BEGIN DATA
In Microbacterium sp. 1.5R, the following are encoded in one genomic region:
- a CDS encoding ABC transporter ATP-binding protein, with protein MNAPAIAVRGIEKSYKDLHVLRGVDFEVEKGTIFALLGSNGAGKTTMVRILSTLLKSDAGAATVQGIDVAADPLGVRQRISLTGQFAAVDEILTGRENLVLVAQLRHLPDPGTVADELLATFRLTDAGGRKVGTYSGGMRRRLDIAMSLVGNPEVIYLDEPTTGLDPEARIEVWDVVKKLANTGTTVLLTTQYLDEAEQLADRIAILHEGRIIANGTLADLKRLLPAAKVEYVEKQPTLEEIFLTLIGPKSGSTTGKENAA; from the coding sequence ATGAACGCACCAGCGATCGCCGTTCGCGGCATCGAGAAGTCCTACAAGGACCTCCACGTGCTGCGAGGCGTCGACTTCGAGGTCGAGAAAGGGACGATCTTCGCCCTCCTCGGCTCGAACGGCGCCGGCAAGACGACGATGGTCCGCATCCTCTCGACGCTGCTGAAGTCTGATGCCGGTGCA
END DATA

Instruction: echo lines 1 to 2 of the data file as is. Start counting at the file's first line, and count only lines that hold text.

In Microbacterium sp. 1.5R, the following are encoded in one genomic region:
- a CDS encoding ABC transporter ATP-binding protein, with protein MNAPAIAVRGIEKSYKDLHVLRGVDFEVEKGTIFALLGSNGAGKTTMVRILSTLLKSDAGAATVQGIDVAADPLGVRQRISLTGQFAAVDEILTGRENLVLVAQLRHLPDPGTVADELLATFRLTDAGGRKVGTYSGGMRRRLDIAMSLVGNPEVIYLDEPTTGLDPEARIEVWDVVKKLANTGTTVLLTTQYLDEAEQLADRIAILHEGRIIANGTLADLKRLLPAAKVEYVEKQPTLEEIFLTLIGPKSGSTTGKENAA; from the coding sequence ATGAACGCACCAGCGATCGCCGTTCGCGGCATCGAGAAGTCCTACAAGGACCTCCACGTGCTGCGAGGCGTCGACTTCGAGGTCGAGAAAGGGACGATCTTCGCCCTCCTCGGCTCGAACGGCGCCGGCAAGACGACGATGGTCCGCATCCTCTCGACGCTGCTGAAGTCTGATGCCGGTGCA